Santa Fe Mythbusters
The Loretto Chapel has a spiral staircase that has no visible means of support.
FALSE. However romantic the story may be, it's simply an urban legend. Santa Fe's Loretto Chapel was constructed in the 1870s. The choir loft was elevated, but there was no way to reach it, and the sisters figured they'd need to use a ladder. They prayed to God for a solution, and the next day an itinerant carpenter showed up. The mysterious man built a beautiful spiral staircase, then disappeared. Much has been made of the apparent lack of support for the staircase, but in fact there is a hidden center pole. About 10 years after it was built, the staircase was attached to a pillar and a railing was added. Although a few claims have been made, the true identity of the carpenter has never been determined.
207 Old Santa Fe Trail
Santa Fe, NM 87501
Summer: Mon-Sat 9AM-6PM, Sun 10:30AM-5PM; Winter: Mon-Sat 9AM-5PM, Sun 10:30AM-5PM
A Santa Fe man has sued his neighbor for refusing to turn off her WiFi and cell phone.
TRUE. This sounds like an urban myth, but Santa Fe resident Arthur Firstenberg claims to be ultra sensitive to electromagnetic fields, and insists that his neighbor's cell phone and computer use have made him so ill he must sleep in his car.
There's a diner in Santa Fe that used to feed bobcats at the back door.
TRUE. We can put this Santa Fe urban legend to rest. Back in the days before the construction of a major highway disrupted things, wild bobcats would come down into town. A handful of restaurants would feed the bobcats. One of them is now known as Bobcat Bite, which is loved for its green chile burgers. Bring cash!
418 Old Las Vegas Hwy
Santa Fe, NM 87505
Summer: 11am-7:5opm; Hours vary seasonally
Santa Fe has only one Native American-owned hotel.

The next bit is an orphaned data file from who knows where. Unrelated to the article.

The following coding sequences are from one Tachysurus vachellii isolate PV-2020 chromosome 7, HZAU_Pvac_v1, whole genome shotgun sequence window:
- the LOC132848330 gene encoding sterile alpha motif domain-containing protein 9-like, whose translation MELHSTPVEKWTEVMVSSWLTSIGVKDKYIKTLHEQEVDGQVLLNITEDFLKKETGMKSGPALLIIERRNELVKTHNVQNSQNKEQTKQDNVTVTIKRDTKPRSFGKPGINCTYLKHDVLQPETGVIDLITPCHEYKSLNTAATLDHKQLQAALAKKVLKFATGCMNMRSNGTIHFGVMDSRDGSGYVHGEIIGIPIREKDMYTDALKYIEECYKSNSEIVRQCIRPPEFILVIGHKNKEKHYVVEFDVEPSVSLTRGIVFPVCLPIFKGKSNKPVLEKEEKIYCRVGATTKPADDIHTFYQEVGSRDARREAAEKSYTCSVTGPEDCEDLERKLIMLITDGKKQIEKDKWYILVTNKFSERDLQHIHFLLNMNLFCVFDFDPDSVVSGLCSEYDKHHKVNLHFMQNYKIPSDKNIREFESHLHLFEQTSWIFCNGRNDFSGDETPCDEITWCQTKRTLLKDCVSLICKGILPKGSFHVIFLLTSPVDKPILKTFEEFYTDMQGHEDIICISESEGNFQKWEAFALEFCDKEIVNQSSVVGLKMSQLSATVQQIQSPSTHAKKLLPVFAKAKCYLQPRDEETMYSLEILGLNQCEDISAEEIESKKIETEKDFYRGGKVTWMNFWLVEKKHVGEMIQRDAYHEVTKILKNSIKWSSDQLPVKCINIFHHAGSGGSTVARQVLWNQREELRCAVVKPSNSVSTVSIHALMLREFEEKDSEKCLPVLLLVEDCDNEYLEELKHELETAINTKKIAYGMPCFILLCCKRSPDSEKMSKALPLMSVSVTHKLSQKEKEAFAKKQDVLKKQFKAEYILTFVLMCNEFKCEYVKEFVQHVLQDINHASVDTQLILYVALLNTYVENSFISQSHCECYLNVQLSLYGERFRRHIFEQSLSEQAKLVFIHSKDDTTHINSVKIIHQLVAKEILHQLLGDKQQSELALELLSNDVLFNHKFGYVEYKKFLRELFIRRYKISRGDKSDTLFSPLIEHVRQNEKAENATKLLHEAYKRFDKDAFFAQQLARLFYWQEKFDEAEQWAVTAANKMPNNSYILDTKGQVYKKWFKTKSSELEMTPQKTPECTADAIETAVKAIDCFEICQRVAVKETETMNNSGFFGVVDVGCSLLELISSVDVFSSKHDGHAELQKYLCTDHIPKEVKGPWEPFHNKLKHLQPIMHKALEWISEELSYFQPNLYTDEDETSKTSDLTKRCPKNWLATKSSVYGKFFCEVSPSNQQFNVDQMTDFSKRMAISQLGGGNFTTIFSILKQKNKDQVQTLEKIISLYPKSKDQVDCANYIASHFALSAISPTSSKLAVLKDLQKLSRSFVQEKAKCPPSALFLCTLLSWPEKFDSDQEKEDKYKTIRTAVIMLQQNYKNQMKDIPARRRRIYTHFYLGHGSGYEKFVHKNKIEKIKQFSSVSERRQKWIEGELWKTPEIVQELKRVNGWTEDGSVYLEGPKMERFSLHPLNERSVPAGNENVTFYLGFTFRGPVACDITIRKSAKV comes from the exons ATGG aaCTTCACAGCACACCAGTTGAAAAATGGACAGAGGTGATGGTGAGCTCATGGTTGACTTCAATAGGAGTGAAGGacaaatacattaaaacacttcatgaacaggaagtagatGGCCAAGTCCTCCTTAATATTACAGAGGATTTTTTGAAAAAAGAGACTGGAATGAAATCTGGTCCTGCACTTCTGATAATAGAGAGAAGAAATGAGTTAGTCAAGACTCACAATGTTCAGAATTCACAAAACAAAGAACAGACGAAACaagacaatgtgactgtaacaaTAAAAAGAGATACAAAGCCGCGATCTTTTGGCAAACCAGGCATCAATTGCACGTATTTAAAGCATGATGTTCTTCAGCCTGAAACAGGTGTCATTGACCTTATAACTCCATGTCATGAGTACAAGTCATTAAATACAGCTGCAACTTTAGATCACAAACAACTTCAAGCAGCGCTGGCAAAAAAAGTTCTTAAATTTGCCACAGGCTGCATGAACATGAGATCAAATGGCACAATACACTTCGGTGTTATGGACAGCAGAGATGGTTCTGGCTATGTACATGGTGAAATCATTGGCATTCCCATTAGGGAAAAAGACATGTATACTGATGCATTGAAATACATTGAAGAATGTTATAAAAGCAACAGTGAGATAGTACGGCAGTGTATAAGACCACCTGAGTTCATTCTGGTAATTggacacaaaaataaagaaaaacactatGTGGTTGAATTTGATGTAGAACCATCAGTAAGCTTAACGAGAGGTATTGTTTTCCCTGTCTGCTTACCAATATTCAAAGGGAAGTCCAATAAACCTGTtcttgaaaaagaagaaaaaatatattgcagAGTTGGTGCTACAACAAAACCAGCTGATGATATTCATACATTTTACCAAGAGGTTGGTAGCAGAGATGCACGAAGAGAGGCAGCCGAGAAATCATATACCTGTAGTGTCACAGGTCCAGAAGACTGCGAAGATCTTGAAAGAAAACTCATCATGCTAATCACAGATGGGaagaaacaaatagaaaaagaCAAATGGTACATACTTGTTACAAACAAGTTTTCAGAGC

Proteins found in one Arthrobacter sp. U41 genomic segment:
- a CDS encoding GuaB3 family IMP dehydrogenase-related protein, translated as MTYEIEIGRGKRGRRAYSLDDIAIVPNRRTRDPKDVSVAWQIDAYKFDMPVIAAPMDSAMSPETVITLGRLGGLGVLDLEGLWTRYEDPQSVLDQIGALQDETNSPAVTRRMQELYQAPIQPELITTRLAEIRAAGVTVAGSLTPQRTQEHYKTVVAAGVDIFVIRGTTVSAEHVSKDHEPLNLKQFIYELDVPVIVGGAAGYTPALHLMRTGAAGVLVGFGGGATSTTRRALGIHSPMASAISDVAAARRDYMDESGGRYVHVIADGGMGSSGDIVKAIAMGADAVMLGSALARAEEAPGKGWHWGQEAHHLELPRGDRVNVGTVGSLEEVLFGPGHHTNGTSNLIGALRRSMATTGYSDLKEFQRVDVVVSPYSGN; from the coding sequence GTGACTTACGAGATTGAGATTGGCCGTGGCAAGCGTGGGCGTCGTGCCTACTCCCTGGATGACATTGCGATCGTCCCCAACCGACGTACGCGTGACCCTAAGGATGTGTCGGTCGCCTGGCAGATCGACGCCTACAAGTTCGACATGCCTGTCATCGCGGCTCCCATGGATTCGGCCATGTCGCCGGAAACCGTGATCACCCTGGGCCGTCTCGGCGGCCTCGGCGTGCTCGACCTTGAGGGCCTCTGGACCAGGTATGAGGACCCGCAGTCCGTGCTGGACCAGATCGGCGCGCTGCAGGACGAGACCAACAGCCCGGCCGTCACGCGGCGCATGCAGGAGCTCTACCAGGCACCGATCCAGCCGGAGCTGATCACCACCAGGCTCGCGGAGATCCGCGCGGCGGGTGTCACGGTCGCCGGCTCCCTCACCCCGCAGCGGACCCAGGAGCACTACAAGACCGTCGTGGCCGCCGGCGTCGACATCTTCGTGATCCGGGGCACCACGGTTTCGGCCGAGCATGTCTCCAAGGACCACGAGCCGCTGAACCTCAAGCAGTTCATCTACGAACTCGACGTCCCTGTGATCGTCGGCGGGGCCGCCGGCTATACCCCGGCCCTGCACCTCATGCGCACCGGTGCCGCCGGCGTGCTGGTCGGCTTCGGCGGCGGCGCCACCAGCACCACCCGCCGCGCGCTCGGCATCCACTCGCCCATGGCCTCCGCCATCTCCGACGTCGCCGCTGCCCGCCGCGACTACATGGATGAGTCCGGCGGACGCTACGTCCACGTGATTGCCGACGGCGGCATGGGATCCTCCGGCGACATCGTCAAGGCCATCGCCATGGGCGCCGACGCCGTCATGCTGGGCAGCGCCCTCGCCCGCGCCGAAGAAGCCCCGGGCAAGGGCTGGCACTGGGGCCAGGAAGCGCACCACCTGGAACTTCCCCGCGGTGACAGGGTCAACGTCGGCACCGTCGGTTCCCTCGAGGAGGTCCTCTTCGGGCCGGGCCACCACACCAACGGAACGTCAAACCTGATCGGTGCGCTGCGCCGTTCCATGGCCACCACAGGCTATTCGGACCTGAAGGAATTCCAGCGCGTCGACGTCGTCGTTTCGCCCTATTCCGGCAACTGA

TRUE. The picturesque adobe Hotel Santa Fe is owned and operated by the Picuris Pueblo. The hotel's restaurant, Amaya, specializes in award-winning Native American cuisine and is open for breakfast, lunch and dinner.
Hotel Santa Fe
1501 Paseo de Paralta
Santa Fe, NM 87501
Santa Fe has more art than New York City.
TRUE. Now that's a Santa Fe mythbuster. Truth is, there is more art per capita in Santa Fe than anywhere else in the country. The light, the air, the low humidity – all create an environment that is especially appealing to artists. Every type of visual art is represented here. As for performing arts, let's just say these few words: symphony, opera, local and regional bands (rock, blues, jazz, country, you name it), theater, dance troupes, chamber orchestra and chorale, a couple dozen annual arts festivals. Every single night of the year, you have a choice to make.
Every September, Santa Fe burns a giant man.
TRUE. Zozobra, a 50-foot-tall dude originally designed by artist Will Shuster in 1924, goes up in flames every September, taking everyone's troubles and bad luck with him. It's part of the more serious cultural and religious Santa Fe Fiesta, a beloved tradition celebrated since 1712.
Santa Fe has more massage therapists per capita than any other U.S. city.
TRUE. Probably. No one has crunched the numbers yet, but as Santa Fe urban myths go, this one's a bust. The city does indeed have an extraordinarily large number of professional massage therapists. And acupuncturists, and holistic medicine practitioners, and day spas, and yoga studios, and vitamin retailers, and ... you get the idea.
Santa Fe boasts the only museum dedicated to a single female artist in the U.S.
TRUE. The Georgia O'Keeffe Museum opened in 1997. O'Keeffe once wrote, "I know I cannot paint a flower. I cannot paint the sun on the desert on a bright summer morning, but maybe in terms of paint color I can convey to you my experience of the flower or the experience that makes the flower of significance to me at that particular time." She was underestimating herself.
Georgia O'Keeffe Museum
217 Johnson St
Santa Fe, NM
Sat-Thu 10AM-5PM, Fri 10AM-8PM (call ahead – museum closes to change exhibits three times a year)
Adult $10, Senior/Student $8, NM Resident $5, Child (18 and under) Free
- Overview:Santa Fe Travel Guide